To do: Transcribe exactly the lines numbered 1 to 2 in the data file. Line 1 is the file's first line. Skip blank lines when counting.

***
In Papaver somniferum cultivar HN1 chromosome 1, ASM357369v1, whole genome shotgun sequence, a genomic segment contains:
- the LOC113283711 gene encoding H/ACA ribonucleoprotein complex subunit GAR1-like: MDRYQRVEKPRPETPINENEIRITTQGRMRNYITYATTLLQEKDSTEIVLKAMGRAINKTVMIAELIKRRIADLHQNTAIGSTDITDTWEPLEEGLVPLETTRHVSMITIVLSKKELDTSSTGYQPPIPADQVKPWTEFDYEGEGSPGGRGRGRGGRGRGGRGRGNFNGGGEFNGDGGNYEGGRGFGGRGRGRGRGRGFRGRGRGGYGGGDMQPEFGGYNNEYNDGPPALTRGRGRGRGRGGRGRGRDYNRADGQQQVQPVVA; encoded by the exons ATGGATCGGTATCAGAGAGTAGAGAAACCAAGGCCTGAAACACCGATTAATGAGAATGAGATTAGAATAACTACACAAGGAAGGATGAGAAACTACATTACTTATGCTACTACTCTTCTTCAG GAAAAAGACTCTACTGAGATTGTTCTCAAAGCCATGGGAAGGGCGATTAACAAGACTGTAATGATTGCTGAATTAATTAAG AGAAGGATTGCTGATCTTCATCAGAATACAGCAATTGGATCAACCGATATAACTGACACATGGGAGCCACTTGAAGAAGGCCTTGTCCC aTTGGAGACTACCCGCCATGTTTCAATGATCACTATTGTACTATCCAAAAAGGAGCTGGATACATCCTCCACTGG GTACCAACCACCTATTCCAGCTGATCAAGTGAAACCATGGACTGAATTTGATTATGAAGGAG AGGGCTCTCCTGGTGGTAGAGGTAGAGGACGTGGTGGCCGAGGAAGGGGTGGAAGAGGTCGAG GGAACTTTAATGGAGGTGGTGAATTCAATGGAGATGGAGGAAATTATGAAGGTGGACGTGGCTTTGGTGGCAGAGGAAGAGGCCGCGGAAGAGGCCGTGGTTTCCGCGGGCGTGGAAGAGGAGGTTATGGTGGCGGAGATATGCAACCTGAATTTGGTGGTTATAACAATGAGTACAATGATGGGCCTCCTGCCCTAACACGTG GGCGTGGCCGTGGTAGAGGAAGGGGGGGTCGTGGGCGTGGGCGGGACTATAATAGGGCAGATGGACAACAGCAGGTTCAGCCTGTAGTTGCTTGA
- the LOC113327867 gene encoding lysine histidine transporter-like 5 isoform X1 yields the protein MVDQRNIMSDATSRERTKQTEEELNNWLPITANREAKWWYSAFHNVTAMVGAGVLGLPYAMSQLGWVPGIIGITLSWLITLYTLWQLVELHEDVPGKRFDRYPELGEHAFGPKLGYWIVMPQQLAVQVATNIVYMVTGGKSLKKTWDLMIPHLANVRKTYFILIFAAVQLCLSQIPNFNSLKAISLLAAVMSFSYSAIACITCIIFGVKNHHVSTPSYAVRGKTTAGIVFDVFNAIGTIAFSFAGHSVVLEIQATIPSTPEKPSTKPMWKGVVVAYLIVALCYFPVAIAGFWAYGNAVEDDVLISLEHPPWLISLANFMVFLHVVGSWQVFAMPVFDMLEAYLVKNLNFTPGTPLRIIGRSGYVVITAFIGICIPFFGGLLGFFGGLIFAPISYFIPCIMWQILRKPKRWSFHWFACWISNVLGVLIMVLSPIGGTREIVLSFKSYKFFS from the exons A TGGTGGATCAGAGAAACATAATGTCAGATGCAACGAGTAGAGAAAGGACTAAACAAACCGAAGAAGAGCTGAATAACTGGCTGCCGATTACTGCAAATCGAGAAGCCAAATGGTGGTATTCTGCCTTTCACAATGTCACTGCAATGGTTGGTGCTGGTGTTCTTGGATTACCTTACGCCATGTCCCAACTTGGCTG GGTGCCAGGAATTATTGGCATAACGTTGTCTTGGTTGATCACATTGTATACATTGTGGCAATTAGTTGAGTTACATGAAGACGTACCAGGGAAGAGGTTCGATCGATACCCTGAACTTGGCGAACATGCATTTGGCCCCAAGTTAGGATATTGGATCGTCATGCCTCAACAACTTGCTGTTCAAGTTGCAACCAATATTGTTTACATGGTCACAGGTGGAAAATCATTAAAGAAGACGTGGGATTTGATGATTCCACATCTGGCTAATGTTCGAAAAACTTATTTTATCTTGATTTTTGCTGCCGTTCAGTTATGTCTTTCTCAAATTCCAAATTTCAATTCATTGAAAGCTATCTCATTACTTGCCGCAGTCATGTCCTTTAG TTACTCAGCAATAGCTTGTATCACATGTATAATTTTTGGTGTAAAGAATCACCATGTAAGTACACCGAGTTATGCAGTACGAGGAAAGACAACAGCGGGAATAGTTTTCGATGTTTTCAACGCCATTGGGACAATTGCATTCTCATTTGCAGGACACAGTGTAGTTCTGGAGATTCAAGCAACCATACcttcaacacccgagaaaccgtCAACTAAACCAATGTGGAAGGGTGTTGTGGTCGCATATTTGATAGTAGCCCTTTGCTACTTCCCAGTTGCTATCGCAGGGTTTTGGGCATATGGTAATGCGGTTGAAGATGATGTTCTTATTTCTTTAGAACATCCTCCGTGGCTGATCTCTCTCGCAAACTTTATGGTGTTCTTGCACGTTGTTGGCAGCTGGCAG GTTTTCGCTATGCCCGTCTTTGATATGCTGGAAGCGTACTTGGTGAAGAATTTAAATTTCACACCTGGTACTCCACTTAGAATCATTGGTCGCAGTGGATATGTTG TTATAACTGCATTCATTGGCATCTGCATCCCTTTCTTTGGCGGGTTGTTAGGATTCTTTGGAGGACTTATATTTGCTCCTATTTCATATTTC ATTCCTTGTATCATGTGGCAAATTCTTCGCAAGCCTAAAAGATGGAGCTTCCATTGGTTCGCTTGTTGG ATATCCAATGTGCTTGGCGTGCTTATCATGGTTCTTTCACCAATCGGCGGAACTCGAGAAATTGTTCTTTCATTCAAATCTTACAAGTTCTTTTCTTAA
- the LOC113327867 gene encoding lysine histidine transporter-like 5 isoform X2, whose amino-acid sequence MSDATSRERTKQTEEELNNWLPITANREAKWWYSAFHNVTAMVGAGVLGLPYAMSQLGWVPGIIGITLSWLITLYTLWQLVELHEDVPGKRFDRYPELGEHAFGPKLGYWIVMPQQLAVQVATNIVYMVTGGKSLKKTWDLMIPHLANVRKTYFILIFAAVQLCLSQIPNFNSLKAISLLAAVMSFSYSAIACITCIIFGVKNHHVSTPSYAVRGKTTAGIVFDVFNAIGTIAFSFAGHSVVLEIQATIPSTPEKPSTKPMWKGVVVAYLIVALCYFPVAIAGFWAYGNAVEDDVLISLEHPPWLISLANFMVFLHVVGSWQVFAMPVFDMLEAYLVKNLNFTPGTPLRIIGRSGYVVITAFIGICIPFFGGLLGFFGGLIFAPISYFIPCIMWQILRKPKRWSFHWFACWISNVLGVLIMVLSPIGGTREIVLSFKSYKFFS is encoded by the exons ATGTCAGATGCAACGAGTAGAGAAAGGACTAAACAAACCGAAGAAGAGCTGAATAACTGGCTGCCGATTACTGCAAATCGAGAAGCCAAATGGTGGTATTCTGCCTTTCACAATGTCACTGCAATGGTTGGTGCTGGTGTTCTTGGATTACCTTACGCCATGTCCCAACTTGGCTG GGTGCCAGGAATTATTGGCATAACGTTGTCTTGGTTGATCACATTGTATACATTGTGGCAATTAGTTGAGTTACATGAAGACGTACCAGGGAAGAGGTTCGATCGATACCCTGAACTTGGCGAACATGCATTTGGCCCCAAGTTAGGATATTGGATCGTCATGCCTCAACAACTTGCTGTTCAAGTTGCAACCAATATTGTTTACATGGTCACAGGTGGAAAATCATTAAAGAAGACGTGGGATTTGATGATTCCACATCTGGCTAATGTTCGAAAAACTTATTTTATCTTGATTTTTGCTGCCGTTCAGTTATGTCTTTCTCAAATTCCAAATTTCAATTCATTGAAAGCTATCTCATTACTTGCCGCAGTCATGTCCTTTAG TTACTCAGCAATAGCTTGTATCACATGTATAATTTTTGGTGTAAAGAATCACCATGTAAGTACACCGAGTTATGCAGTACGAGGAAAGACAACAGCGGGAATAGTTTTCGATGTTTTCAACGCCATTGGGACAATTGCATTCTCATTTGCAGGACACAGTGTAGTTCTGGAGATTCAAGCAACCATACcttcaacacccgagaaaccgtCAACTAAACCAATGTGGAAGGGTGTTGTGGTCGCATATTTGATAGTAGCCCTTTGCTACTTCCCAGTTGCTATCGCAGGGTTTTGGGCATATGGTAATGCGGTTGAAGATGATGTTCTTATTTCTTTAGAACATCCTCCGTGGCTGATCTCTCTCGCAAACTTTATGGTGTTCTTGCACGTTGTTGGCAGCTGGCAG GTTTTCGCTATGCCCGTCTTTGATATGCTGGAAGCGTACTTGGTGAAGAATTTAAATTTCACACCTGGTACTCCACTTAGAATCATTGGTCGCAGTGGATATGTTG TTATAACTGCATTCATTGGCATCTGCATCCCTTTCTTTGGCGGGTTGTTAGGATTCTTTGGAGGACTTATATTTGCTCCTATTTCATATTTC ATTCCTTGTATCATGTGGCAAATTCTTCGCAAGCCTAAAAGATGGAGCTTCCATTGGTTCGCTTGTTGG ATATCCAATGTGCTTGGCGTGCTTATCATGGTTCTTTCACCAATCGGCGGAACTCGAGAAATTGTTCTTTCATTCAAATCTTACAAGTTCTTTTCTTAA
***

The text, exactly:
In Papaver somniferum cultivar HN1 chromosome 1, ASM357369v1, whole genome shotgun sequence, a genomic segment contains:
- the LOC113283711 gene encoding H/ACA ribonucleoprotein complex subunit GAR1-like: MDRYQRVEKPRPETPINENEIRITTQGRMRNYITYATTLLQEKDSTEIVLKAMGRAINKTVMIAELIKRRIADLHQNTAIGSTDITDTWEPLEEGLVPLETTRHVSMITIVLSKKELDTSSTGYQPPIPADQVKPWTEFDYEGEGSPGGRGRGRGGRGRGGRGRGNFNGGGEFNGDGGNYEGGRGFGGRGRGRGRGRGFRGRGRGGYGGGDMQPEFGGYNNEYNDGPPALTRGRGRGRGRGGRGRGRDYNRADGQQQVQPVVA; encoded by the exons ATGGATCGGTATCAGAGAGTAGAGAAACCAAGGCCTGAAACACCGATTAATGAGAATGAGATTAGAATAACTACACAAGGAAGGATGAGAAACTACATTACTTATGCTACTACTCTTCTTCAG GAAAAAGACTCTACTGAGATTGTTCTCAAAGCCATGGGAAGGGCGATTAACAAGACTGTAATGATTGCTGAATTAATTAAG AGAAGGATTGCTGATCTTCATCAGAATACAGCAATTGGATCAACCGATATAACTGACACATGGGAGCCACTTGAAGAAGGCCTTGTCCC aTTGGAGACTACCCGCCATGTTTCAATGATCACTATTGTACTATCCAAAAAGGAGCTGGATACATCCTCCACTGG GTACCAACCACCTATTCCAGCTGATCAAGTGAAACCATGGACTGAATTTGATTATGAAGGAG AGGGCTCTCCTGGTGGTAGAGGTAGAGGACGTGGTGGCCGAGGAAGGGGTGGAAGAGGTCGAG GGAACTTTAATGGAGGTGGTGAATTCAATGGAGATGGAGGAAATTATGAAGGTGGACGTGGCTTTGGTGGCAGAGGAAGAGGCCGCGGAAGAGGCCGTGGTTTCCGCGGGCGTGGAAGAGGAGGTTATGGTGGCGGAGATATGCAACCTGAATTTGGTGGTTATAACAATGAGTACAATGATGGGCCTCCTGCCCTAACACGTG GGCGTGGCCGTGGTAGAGGAAGGGGGGGTCGTGGGCGTGGGCGGGACTATAATAGGGCAGATGGACAACAGCAGGTTCAGCCTGTAGTTGCTTGA